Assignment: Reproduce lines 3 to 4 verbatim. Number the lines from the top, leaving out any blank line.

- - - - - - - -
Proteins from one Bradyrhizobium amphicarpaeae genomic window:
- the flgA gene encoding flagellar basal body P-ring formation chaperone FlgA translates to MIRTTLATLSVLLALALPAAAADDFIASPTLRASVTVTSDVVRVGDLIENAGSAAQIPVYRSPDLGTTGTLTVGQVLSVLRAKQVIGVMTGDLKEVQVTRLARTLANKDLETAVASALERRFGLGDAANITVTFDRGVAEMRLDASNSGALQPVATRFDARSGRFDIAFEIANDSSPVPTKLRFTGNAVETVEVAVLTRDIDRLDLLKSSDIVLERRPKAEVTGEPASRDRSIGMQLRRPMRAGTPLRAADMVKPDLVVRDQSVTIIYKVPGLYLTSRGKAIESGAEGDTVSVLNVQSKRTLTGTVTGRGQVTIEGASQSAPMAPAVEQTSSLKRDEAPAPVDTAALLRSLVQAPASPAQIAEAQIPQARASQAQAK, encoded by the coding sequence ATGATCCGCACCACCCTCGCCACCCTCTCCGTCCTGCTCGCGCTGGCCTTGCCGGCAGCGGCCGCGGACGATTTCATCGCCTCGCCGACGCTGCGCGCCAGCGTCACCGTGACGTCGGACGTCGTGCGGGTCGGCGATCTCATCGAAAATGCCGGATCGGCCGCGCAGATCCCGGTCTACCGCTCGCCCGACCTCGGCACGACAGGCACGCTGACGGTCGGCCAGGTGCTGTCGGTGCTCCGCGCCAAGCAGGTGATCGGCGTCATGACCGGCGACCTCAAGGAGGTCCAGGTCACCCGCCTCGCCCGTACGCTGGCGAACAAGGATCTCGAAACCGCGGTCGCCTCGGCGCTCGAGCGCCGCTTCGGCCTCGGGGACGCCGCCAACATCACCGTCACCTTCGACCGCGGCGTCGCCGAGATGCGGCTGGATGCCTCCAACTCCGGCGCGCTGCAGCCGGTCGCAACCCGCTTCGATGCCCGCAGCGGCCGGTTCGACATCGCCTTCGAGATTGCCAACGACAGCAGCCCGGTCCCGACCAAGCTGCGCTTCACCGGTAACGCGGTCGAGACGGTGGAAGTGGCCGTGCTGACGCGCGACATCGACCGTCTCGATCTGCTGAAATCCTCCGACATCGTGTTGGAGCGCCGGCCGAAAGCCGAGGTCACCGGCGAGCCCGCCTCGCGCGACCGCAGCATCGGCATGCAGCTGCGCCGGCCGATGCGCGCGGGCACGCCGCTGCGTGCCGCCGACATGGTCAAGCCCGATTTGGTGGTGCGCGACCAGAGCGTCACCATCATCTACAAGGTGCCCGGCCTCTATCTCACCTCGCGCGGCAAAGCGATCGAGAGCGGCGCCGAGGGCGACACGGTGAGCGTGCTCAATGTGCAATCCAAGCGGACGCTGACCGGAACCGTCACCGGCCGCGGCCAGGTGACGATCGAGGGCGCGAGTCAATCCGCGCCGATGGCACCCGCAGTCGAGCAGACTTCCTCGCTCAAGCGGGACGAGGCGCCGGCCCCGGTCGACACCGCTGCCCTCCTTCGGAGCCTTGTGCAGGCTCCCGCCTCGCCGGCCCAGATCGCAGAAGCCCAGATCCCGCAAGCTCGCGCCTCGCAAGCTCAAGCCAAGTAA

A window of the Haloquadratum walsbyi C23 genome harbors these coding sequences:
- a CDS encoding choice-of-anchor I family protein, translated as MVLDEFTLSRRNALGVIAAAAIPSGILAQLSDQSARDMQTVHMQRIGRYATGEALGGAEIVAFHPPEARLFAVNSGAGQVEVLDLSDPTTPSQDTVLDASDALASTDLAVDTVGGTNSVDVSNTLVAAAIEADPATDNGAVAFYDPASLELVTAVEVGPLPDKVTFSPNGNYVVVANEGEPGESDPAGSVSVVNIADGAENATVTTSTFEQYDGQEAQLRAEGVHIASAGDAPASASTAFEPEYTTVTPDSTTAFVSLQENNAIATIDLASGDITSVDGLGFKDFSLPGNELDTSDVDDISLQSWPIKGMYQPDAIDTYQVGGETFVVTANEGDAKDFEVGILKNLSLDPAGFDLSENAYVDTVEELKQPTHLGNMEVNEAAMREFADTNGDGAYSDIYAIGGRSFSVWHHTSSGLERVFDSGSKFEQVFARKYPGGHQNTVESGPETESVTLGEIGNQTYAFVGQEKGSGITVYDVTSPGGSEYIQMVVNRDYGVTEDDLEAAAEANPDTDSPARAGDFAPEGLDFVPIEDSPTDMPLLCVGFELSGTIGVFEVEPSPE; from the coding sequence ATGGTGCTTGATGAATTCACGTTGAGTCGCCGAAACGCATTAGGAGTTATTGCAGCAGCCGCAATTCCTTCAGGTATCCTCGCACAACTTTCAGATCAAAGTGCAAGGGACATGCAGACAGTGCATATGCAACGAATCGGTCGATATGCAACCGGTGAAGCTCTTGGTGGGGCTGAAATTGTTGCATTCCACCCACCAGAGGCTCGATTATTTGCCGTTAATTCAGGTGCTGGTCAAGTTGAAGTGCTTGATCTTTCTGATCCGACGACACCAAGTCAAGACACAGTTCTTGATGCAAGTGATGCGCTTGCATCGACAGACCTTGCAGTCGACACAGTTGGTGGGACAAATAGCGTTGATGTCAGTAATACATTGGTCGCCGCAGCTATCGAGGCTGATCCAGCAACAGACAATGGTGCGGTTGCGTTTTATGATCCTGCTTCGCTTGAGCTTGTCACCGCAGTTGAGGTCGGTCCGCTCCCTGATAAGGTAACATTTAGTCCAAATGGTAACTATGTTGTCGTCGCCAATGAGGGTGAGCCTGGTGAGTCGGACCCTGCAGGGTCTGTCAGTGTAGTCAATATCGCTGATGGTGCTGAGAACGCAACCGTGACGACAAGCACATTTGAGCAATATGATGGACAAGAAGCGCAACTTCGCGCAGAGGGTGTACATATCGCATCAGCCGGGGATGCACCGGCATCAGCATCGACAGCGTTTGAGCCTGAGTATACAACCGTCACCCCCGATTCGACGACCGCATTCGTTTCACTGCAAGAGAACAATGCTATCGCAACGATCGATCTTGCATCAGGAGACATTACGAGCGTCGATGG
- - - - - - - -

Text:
A window of the Haloquadratum walsbyi C23 genome harbors these coding sequences:
- a CDS encoding choice-of-anchor I family protein, translated as MVLDEFTLSRRNALGVIAAAAIPSGILAQLSDQSARDMQTVHMQRIGRYATGEALGGAEIVAFHPPEARLFAVNSGAGQVEVLDLSDPTTPSQDTVLDASDALASTDLAVDTVGGTNSVDVSNTLVAAAIEADPATDNGAVAFYDPASLELVTAVEVGPLPDKVTFSPNGNYVVVANEGEPGESDPAGSVSVVNIADGAENATVTTSTFEQYDGQEAQLRAEGVHIASAGDAPASASTAFEPEYTTVTPDSTTAFVSLQENNAIATIDLASGDITSVDGLGFKDFSLPGNELDTSDVDDISLQSWPIKGMYQPDAIDTYQVGGETFVVTANEGDAKDFEVGILKNLSLDPAGFDLSENAYVDTVEELKQPTHLGNMEVNEAAMREFADTNGDGAYSDIYAIGGRSFSVWHHTSSGLERVFDSGSKFEQVFARKYPGGHQNTVESGPETESVTLGEIGNQTYAFVGQEKGSGITVYDVTSPGGSEYIQMVVNRDYGVTEDDLEAAAEANPDTDSPARAGDFAPEGLDFVPIEDSPTDMPLLCVGFELSGTIGVFEVEPSPE; from the coding sequence ATGGTGCTTGATGAATTCACGTTGAGTCGCCGAAACGCATTAGGAGTTATTGCAGCAGCCGCAATTCCTTCAGGTATCCTCGCACAACTTTCAGATCAAAGTGCAAGGGACATGCAGACAGTGCATATGCAACGAATCGGTCGATATGCAACCGGTGAAGCTCTTGGTGGGGCTGAAATTGTTGCATTCCACCCACCAGAGGCTCGATTATTTGCCGTTAATTCAGGTGCTGGTCAAGTTGAAGTGCTTGATCTTTCTGATCCGACGACACCAAGTCAAGACACAGTTCTTGATGCAAGTGATGCGCTTGCATCGACAGACCTTGCAGTCGACACAGTTGGTGGGACAAATAGCGTTGATGTCAGTAATACATTGGTCGCCGCAGCTATCGAGGCTGATCCAGCAACAGACAATGGTGCGGTTGCGTTTTATGATCCTGCTTCGCTTGAGCTTGTCACCGCAGTTGAGGTCGGTCCGCTCCCTGATAAGGTAACATTTAGTCCAAATGGTAACTATGTTGTCGTCGCCAATGAGGGTGAGCCTGGTGAGTCGGACCCTGCAGGGTCTGTCAGTGTAGTCAATATCGCTGATGGTGCTGAGAACGCAACCGTGACGACAAGCACATTTGAGCAATATGATGGACAAGAAGCGCAACTTCGCGCAGAGGGTGTACATATCGCATCAGCCGGGGATGCACCGGCATCAGCATCGACAGCGTTTGAGCCTGAGTATACAACCGTCACCCCCGATTCGACGACCGCATTCGTTTCACTGCAAGAGAACAATGCTATCGCAACGATCGATCTTGCATCAGGAGACATTACGAGCGTCGATGG